Such, are the places on the sea. Above these lies the Trojan Plain, which extends inland for many stadia in the direction of the east as far as Mt. Ida. The part of this plain alongside the mountain is narrow, extending on one side towards the south as far as the region of Scepsis, and on the other towards the north as far as the Lycians of Zeleia. This is the country which the poet makes subject to Aeneias and the sons of Antenor, calling it Dardania; and below this is Cebrenia, which is level for the most part and lies approximately parallel to Dardania; and in it there was once a city called Cebrene.1
Demetrius suspects that the territory of Ilium subject to Hector extended inland from the naval station as far a Cebrenia, for he says that the tomb of Alexander2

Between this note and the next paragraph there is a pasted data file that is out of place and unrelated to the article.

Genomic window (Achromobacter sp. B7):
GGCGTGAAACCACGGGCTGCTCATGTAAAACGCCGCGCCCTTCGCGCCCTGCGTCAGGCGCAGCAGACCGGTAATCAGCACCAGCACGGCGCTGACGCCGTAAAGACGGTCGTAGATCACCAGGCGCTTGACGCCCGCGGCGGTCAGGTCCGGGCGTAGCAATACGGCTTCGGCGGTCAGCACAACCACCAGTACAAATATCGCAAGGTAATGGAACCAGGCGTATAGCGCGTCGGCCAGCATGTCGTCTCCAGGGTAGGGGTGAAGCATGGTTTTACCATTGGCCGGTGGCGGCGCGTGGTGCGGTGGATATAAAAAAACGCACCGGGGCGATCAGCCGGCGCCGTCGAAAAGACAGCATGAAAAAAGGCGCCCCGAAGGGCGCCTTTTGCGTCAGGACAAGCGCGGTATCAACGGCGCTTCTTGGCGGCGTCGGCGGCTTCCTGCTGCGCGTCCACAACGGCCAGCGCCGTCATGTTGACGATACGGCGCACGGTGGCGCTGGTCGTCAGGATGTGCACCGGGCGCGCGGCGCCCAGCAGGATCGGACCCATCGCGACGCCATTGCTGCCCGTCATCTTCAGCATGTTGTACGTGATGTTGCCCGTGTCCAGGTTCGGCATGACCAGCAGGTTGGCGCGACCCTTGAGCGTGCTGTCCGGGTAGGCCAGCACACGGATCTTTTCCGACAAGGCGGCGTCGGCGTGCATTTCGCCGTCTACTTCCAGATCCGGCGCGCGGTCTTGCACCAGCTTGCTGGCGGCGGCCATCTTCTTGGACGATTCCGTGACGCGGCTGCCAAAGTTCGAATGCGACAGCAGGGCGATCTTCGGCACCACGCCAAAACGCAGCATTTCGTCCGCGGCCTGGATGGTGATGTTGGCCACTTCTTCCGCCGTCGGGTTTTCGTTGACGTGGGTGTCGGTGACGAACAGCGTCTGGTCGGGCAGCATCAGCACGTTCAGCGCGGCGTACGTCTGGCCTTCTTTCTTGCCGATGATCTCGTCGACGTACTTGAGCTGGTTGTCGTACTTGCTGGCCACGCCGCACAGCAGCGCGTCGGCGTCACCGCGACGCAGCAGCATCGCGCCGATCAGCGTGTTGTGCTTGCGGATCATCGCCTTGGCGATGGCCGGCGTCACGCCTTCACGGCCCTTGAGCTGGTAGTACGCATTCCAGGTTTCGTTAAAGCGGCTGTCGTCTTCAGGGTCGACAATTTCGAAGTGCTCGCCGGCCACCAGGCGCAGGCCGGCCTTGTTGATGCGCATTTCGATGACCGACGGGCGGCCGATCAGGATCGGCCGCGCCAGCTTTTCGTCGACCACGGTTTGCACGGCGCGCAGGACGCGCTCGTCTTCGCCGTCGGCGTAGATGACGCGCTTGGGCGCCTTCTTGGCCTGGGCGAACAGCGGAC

is pointed out there, as also that of Oenone, who, according to historians, had been the wife of Alexander before he carried off Helen. And, he continues, the poet mentions“Cebriones, bastard son of glorious Priam,
after whom, as one may suppose, the country was named—or the city too, which is more plausible; and Cebrenia extends as far as the territory of Scepsis; and the Scamander, which flows between, is the boundary; and the Cebreni and Scepsians were always hostile to one another and at war until Antigonus settled both peoples together in Antigonia, as it was then called, or Alexandreia, as it is now called; now the Cebreni, he adds, remained with the rest in Alexandreia, but the Scepsians, by permission of Lysimachus, went back to their homeland.